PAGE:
ShareThis Page

Pens streak through Buffalo

| Sunday, Dec. 12, 2010

BUFFALO, N.Y. -- Both streaks are alive and, presumably, so are the Penguins after perhaps their most violent game of the season.

Buffalo tried to derail the winning streak by playing an unusually physical game, but even that didn't work against hockey's hottest team. Sidney Crosby extended his points streak to 18 games with a third-period assist, and the Penguins won their 12th straight with a 5-2 victory at HSBC Arena.

Dustin Jeffrey, Arron Asham, Alex Goligoski, Mike Rupp and Matt Cooke scored for the Penguins. Crosby picked up an assist on Goligoski's third-period goal to extend his streak.

"It's nice to see everyone contribute like this," Crosby said.

Most of the Sabres -- nobody more than Pittsburgh native Mike Weber -- seemed intent on taking runs at Crosby at every possible moment. Weber cornered Crosby in the second period and threw a number of punches at his head.

"I knew he was going to punch me," a somewhat-terse Crosby said after the game. "I got two minutes (in penalties); he got four."

For the second game in a row, delivering blows to Crosby was clearly a plan off attack for the opposition. Buffalo followed the precedent Toronto set Wednesday, but both teams ended up with losses.

"I think you've got to stay in his face," Weber said. "Get him worried about you, get him worried about the refs -- things like that."

Weber's punches were followed in the third period by Sabres defenseman Tyler Myers attempting to level Crosby in the neutral zone. At the last second, Crosby eluded the hit.

"Right now, teams are trying to figure out a way to beat us," Rupp said. "So, that's the kind of stuff they're going to try. They got a little brave out there."

The Penguins routinely defend Crosby when he is under attack, but Rupp made it clear that Crosby can defend himself. He also stated that Crosby is more interested in winning than being protected.

"Sid told us after the second period not to worry about that kind of stuff," Rupp said. "He's a tough captain, a tough superstar. He told us just to go out and play and get the two points."

Jeffrey, recalled Friday from Wilkes-Barre/Scranton, scored at 6:43 of the first period to give the Penguins a 1-0 lead. It was his second career goal.

"I can honestly say I couldn't have written a better script," Jeffrey said. "It definitely took any nerves away. The way this team is playing right now, you just want to chip in and do your part. It felt great."

Asham scored to make it 2-0 at 9:31. Late in the period, the game turned nasty. Cooke found himself in a fight moments after Buffalo's Tyler Ennis scored on a five-on-three power play to make it 2-1. In the second period, Weber went after Crosby.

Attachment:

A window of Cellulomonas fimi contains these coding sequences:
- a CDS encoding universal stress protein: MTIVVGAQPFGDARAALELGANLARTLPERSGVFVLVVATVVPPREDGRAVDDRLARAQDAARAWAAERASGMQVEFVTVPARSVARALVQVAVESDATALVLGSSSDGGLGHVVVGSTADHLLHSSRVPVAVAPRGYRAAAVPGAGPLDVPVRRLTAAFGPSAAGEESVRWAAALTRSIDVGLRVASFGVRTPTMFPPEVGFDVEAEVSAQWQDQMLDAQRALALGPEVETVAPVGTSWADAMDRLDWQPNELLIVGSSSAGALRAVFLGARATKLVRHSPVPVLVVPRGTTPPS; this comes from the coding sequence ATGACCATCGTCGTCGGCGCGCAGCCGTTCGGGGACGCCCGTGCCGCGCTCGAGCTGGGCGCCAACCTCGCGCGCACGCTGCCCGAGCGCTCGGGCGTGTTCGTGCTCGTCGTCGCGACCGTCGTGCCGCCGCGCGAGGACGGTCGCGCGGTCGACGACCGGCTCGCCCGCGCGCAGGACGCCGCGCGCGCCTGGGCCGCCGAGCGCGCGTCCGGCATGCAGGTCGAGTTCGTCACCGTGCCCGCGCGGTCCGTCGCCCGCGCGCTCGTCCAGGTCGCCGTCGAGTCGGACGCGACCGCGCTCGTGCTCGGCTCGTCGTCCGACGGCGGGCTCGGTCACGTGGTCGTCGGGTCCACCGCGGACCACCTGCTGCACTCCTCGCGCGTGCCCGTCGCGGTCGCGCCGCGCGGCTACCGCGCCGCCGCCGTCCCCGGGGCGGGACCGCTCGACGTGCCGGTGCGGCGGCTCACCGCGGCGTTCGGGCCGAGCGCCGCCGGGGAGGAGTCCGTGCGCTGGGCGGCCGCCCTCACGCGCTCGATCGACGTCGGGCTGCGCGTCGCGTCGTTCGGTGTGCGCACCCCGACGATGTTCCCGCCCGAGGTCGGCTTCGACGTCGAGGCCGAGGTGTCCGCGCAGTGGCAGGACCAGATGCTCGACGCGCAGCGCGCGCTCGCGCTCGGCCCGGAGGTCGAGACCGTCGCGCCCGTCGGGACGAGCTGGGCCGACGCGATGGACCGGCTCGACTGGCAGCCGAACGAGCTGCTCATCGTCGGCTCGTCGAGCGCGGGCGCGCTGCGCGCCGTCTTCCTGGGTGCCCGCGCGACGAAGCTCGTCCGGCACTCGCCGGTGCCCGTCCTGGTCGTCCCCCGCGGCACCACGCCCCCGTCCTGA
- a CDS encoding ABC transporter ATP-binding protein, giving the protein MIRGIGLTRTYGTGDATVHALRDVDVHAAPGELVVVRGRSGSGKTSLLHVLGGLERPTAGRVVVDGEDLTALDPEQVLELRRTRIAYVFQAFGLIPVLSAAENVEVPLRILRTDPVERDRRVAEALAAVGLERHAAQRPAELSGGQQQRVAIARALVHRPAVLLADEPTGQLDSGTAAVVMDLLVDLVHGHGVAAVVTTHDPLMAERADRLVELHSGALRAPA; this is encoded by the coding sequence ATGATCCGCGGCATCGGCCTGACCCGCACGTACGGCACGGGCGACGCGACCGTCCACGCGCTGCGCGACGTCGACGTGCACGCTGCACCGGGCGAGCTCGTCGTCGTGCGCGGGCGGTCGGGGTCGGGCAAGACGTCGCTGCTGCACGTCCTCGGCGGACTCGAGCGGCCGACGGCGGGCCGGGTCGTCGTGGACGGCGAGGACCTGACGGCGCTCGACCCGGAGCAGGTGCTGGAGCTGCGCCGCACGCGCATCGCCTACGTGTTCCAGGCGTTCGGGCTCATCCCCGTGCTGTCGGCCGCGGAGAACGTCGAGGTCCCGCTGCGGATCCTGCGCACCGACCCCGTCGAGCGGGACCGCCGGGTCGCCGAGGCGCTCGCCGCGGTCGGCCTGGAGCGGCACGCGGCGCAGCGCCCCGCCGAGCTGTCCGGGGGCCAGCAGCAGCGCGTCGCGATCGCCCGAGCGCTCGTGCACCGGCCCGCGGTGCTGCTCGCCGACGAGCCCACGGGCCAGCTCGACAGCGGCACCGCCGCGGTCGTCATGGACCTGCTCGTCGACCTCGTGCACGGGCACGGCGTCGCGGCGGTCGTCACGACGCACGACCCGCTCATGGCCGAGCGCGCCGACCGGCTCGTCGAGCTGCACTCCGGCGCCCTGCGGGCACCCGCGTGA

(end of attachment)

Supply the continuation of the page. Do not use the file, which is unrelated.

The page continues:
"There was some chippiness out there," Penguins coach Dan Bylsma said. "There wasn't a whole lot of flow in the game because of the emotion."

The Penguins maintained their 2-1 lead until the third period, when Crosby extended his streak. He flipped a backhand pass to Goligoski, whose shot appeared to hit a skate and get past Buffalo goalie Ryan Miller.

Jason Pominville scored for Buffalo 51 seconds later to make the game interesting again, but Rupp's late goal from close range put the contest away.

Cooke added an empty-netter in the final minute.

The Penguins are five wins from matching their NHL record for consecutive wins with 17. When will they start thinking about that?

"After No. 16," Crosby said with a smile.

Instead, the Penguins will focus on Tuesday's showdown in Philadelphia.

"Two of the top teams in the league," Bylsma said.

TribLIVE commenting policy

You are solely responsible for your comments and by using you agree to our Terms of Service.

We moderate comments. Our goal is to provide substantive commentary for a general readership. By screening submissions, we provide a space where readers can share intelligent and informed commentary that enhances the quality of our news and information.

While most comments will be posted if they are on-topic and not abusive, moderating decisions are subjective. We will make them as carefully and consistently as we can. Because of the volume of reader comments, we cannot review individual moderation decisions with readers.

We value thoughtful comments representing a range of views that make their point quickly and politely. We make an effort to protect discussions from repeated comments either by the same reader or different readers

We follow the same standards for taste as the daily newspaper. A few things we won't tolerate: personal attacks, obscenity, vulgarity, profanity (including expletives and letters followed by dashes), commercial promotion, impersonations, incoherence, proselytizing and SHOUTING. Don't include URLs to Web sites.

We do not edit comments. They are either approved or deleted. We reserve the right to edit a comment that is quoted or excerpted in an article. In this case, we may fix spelling and punctuation.

We welcome strong opinions and criticism of our work, but we don't want comments to become bogged down with discussions of our policies and we will moderate accordingly.

We appreciate it when readers and people quoted in articles or blog posts point out errors of fact or emphasis and will investigate all assertions. But these suggestions should be sent via e-mail. To avoid distracting other readers, we won't publish comments that suggest a correction. Instead, corrections will be made in a blog post or in an article.